Wednesday, April 20, 2016

Is This Worth Killing Someone?

As long ago as 1949, H. L. Mencken identified in Americans “the haunting fear that someone, somewhere, may be happy,” an astute articulation of our weirdly Puritan need to criminalize people’s inclination to adjust how they feel. The desire for altered states of consciousness creates a market, and in suppressing that market we have created a class of genuine bad guys — pushers, gangbangers, smugglers, killers. Addiction is a hideous condition, but it’s rare. Most of what we hate and fear about drugs — the violence, the overdoses, the criminality — derives from prohibition, not drugs. And there will be no victory in this war either; even the Drug Enforcement Administration concedes that the drugs it fights are becoming cheaper and more easily available.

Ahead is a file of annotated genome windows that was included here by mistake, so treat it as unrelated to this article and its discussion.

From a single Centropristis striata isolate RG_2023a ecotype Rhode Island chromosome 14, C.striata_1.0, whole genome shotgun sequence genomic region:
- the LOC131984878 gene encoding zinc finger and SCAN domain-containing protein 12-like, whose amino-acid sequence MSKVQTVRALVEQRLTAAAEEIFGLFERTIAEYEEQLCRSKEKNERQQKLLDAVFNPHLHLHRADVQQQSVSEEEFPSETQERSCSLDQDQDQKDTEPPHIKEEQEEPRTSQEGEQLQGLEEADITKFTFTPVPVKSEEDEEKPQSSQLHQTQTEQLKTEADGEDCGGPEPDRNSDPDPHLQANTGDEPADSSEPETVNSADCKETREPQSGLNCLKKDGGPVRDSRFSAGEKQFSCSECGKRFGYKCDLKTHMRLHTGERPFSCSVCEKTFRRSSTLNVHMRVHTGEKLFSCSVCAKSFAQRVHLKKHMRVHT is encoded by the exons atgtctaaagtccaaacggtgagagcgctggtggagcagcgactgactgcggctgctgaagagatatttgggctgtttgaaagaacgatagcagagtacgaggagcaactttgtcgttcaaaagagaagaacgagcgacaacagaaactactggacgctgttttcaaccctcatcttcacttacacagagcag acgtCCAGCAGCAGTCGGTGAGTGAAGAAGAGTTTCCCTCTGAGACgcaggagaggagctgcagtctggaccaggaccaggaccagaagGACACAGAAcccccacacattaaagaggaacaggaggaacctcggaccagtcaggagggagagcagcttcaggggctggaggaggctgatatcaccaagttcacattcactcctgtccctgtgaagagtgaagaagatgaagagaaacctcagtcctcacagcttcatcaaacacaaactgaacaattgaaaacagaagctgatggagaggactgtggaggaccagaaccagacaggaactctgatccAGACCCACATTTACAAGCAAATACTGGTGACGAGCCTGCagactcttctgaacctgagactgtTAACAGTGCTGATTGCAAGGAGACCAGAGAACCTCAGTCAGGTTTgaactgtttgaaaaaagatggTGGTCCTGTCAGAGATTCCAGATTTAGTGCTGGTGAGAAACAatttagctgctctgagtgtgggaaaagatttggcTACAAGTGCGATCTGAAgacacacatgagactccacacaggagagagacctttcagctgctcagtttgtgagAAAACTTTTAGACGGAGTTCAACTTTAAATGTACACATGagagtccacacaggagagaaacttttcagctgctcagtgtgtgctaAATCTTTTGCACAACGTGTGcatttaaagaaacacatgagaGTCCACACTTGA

I see little justification for the violence the government delivers in the name of stopping the use of drugs.  I fear the decriminalization, much like those must have feared the end of prohibition.  The common habit of thought is pretending the drug war's consequences - gun and other criminal trafficking, subversion of legitimate purposes of law enforcement, empowerment of criminals, thousands dead in drug gang violence and thousands more in jail for non-violent crimes - justify the minimal degree to which the drug war reduces consumption.

I hate what drugs do to humans.  The drug war takes all of that and makes it worse.

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